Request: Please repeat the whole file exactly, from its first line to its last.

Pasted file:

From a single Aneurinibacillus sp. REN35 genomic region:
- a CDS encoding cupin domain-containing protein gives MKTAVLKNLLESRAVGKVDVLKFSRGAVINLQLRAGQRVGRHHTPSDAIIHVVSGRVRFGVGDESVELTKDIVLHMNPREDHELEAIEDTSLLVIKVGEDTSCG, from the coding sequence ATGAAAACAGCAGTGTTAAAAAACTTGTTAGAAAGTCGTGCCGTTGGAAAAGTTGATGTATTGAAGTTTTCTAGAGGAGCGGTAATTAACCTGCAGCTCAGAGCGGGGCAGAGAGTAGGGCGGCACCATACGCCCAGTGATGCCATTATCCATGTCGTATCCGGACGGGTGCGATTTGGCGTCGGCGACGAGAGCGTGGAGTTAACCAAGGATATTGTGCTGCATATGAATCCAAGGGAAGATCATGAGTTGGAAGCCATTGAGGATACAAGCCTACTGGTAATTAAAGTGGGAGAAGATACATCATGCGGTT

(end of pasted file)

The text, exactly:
From a single Aneurinibacillus sp. REN35 genomic region:
- a CDS encoding cupin domain-containing protein gives MKTAVLKNLLESRAVGKVDVLKFSRGAVINLQLRAGQRVGRHHTPSDAIIHVVSGRVRFGVGDESVELTKDIVLHMNPREDHELEAIEDTSLLVIKVGEDTSCG, from the coding sequence ATGAAAACAGCAGTGTTAAAAAACTTGTTAGAAAGTCGTGCCGTTGGAAAAGTTGATGTATTGAAGTTTTCTAGAGGAGCGGTAATTAACCTGCAGCTCAGAGCGGGGCAGAGAGTAGGGCGGCACCATACGCCCAGTGATGCCATTATCCATGTCGTATCCGGACGGGTGCGATTTGGCGTCGGCGACGAGAGCGTGGAGTTAACCAAGGATATTGTGCTGCATATGAATCCAAGGGAAGATCATGAGTTGGAAGCCATTGAGGATACAAGCCTACTGGTAATTAAAGTGGGAGAAGATACATCATGCGGTT